I was recently published in Surfing Magazine’s Swimsuit Edition, sharing my top three travel tips.
After visiting more than 20 countries-through beach towns and historic villages, and bartering through more local markets than I can count- I’ve learned a lot about the experience of travel. Here are a few tips on how to make your next experience abroad that much more special.
Immerse yourself in local flavor. Once you have given yourself the time to fully appreciate your new surroundings, look to the local residents to give you a proper introduction.
While guidebooks are useful as a background guide to a city, it’s best to take advice from locals on places to eat, drink, and explore. This not only exposes you to unique experiences, but also gives you the opportunity to support the true backbone of the country, the indigenous industries.
The final step towards immersion is an emotional one. Give yourself permission to let go of your usual fears and approach each new experience with enthusiasm. Whether that involves trying fried squid eggs in Bangkok, or leaping off a cliff in Aruba, each adventure brings you that much closer to the land you’re lucky enough to visit.
Check out more surfing photos here and check out the full magazine, on newsstands now. For more of my published work, click here.
What are some of your favorite travel tips?
I always find it interesting to see the juxtaposition of travelers on vacation interacting with the locals who are going about their daily life. In larger cities like Paris and London, there are many similarities to life in New York. People are bustling by, on their way to work, to home, to the gym, to dinner. It seems that people are constantly in motion. However, I noticed that in Santo Domingo the way of life was much slower than I was used to.
All around me there were families, friends, even solitary individuals enjoying the warm air, dining al fresco, taking a nap on the warm stones, and just enjoying the view of the history-laced buildings around them. There did not seem to be any sort of rush and it made me smile to see a country that had learned to truly enjoy even the small moments in life.
During my time spent exploring the Colonial District in Santo Domingo, I was solicited by an older man in Colon Park. At first assuming he was trying to sell me something, I brushed him off. Instead he launched into a history lesson of the area, explaining that he worked for the city as a tour guide. He seemed more proud of his country than out to make a buck, and quickly pointed out his favorite spots around the park. His first pick was the Santo Domingo chocolate museum, which immediately piqued my interest.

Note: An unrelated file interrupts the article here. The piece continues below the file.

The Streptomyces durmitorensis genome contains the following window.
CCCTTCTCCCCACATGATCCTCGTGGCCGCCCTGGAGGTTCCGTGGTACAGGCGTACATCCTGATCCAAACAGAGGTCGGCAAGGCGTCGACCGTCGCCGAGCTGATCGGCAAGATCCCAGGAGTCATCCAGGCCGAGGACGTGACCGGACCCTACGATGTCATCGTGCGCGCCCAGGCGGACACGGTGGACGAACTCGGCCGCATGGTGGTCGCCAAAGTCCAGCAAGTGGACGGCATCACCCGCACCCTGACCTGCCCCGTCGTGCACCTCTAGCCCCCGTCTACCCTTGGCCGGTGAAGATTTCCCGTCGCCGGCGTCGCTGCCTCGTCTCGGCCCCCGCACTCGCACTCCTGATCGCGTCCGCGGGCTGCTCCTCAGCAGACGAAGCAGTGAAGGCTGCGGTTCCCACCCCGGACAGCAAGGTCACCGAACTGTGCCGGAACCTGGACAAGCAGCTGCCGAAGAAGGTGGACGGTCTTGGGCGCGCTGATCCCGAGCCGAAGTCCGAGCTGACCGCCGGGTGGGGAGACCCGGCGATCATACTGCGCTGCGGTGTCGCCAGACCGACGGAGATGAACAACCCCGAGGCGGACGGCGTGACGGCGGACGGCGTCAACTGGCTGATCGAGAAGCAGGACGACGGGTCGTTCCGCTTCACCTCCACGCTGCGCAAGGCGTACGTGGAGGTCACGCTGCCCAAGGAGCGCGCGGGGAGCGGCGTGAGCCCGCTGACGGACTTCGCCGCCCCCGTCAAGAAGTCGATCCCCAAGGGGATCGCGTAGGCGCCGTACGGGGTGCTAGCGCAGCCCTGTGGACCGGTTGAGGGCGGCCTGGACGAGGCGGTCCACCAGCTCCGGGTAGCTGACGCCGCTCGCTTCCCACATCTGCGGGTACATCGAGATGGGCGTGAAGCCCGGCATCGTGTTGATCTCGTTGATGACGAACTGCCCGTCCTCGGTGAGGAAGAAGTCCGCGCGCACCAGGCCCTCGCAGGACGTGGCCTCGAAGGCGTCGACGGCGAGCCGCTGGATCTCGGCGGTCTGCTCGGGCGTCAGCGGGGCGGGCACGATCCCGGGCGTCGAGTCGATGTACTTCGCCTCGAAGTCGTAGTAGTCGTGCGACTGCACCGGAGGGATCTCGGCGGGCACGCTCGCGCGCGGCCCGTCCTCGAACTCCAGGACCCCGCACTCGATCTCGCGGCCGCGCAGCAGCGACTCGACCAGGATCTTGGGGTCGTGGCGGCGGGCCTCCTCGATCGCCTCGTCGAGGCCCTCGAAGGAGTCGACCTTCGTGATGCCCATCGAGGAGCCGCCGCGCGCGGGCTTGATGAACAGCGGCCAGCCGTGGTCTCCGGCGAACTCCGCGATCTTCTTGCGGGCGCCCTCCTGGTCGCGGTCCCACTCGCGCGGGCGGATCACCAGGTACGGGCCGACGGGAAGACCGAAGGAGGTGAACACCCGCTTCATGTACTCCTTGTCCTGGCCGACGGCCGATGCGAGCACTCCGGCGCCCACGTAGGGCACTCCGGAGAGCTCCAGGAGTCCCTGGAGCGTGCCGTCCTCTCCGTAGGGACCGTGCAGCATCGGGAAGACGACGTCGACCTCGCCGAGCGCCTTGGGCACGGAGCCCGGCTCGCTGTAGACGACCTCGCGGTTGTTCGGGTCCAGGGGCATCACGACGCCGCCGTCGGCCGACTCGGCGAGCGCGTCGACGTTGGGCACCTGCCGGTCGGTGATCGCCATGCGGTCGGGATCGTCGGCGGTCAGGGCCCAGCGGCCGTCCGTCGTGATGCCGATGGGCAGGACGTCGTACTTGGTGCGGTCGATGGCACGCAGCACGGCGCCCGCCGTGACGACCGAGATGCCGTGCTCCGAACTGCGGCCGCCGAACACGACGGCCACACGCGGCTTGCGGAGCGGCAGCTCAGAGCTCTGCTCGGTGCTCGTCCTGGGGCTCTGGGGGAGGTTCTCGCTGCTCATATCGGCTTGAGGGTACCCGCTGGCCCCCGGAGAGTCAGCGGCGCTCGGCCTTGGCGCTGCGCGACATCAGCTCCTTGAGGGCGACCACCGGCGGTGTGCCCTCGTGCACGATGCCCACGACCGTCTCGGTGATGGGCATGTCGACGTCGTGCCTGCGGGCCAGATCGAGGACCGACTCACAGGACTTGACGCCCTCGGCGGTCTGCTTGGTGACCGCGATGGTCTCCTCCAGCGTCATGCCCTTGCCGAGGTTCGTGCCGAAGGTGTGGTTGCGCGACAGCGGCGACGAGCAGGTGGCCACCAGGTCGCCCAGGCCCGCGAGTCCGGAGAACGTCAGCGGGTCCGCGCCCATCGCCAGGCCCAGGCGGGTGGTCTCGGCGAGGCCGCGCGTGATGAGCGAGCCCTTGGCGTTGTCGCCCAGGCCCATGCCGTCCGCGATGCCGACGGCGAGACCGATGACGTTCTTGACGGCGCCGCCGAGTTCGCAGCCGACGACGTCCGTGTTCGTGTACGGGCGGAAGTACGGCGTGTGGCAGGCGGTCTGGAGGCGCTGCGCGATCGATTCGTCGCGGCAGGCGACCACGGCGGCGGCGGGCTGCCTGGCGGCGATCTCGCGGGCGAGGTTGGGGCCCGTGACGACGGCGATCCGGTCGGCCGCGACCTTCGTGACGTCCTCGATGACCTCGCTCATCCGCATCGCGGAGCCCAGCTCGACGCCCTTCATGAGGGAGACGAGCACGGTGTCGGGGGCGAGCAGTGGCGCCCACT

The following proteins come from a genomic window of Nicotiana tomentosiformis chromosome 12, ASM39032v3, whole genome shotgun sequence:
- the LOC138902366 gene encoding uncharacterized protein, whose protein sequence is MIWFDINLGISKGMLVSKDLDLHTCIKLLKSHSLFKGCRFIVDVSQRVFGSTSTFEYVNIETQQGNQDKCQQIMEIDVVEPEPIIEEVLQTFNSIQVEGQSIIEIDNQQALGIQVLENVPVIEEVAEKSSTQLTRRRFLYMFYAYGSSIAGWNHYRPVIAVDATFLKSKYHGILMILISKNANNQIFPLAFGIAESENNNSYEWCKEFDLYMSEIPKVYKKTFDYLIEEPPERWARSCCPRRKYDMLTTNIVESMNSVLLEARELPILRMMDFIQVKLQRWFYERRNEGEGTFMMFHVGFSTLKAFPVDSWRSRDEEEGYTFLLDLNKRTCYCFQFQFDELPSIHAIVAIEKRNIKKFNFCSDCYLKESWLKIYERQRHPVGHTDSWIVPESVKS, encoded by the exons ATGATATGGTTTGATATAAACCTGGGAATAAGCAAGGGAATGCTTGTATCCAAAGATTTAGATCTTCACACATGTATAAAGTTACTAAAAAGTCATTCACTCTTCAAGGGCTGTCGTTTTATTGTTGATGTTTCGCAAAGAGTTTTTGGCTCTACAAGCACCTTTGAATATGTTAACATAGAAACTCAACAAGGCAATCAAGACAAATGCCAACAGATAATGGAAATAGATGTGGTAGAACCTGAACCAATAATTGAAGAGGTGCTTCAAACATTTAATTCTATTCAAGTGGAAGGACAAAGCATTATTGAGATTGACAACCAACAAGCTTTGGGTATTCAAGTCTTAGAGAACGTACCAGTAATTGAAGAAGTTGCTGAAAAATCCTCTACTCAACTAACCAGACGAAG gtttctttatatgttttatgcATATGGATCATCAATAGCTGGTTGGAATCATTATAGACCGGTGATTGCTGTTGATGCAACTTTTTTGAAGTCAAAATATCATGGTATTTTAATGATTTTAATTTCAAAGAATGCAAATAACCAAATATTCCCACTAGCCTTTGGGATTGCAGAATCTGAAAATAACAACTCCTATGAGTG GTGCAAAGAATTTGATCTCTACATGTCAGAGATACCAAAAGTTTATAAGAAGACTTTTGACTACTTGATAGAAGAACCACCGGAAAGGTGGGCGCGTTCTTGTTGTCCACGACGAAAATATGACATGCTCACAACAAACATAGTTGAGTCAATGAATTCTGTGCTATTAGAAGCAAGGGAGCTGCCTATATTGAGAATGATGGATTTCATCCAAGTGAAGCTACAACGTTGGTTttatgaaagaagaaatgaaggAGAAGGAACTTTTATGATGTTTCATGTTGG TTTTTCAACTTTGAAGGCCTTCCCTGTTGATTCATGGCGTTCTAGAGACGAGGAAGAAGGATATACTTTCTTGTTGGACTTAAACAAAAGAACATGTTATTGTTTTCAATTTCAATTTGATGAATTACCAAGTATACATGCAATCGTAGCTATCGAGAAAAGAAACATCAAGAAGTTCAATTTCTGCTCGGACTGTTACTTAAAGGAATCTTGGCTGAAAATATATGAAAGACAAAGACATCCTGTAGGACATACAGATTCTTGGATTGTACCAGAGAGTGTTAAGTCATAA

I stepped inside and the scent was intoxicating. Warm, melted chocolate simmered in cast iron pots, while bottles that presumably held various forms of the dessert were scattered around. As I tasted chocolate in more forms than I knew existed (jam, liqueur, soap, etc.) I realized just how inventive you could be when determined to enjoy something sweet.
My favorite chocolate treat? The cinnamon spiced chocolate liqueur.
On my last day in Santo Domingo, I decided to pull myself away from the sun-soaked poolside terrace and retrace my steps around the Zona Colonial. Whenever I visit someplace for the first time I typically get overwhelmed by the entire scene, drinking in as much as I can as quickly as I can. However, after a couple of days, I was able to relax and discover new corners and details that I had not discovered before.
I turned down a quiet, residential street just off the Colon Park and heard the soft tinkling of a piano. Upon closer inspection I noticed that the door to the house was wide open, and framing the doorway were an old woman and her (presumably) grandson, lost in the music and in the moment. It was such a beautiful scene, that I stood there, frozen, unwilling to leave and knowing that I could not disturb the peace. Finally I shuffled on, the clicks of my camera adding the only sound to the tinkling keys against the stiff heat.
When people think of the Dominican Republic, they generally imagine the sandy shores of Punta Cana, all-inclusive resorts, and raucous spring breakers, drunk off of the ever flowing rum on tap. On my latest trip I opted to explore a more historical side of this country, and flew to Santo Domingo, the site of Christopher Columbus’s first successful city in the New World.
The main historical tourist attractions in Santo Domingo are located in the Zona Colonial, or the Colonial District. In this ten block radius travelers can walk down Calle Las Damas, the first paved road in the New World, explore Christopher Columbus’s stately home, taste the home grown chocolate at the Chocolate Museum, and take a horse-drawn carriage ride down the cobble-stoned streets. The citizens of this city are very proud of their country’s heritage, many offering a history lesson to any interested parties.
Some of my favorite moments included a live, open-air music and dance performance, dining al-fresco in the Plaza Espana, and admiring the hand painted murals on the wooden horse carts.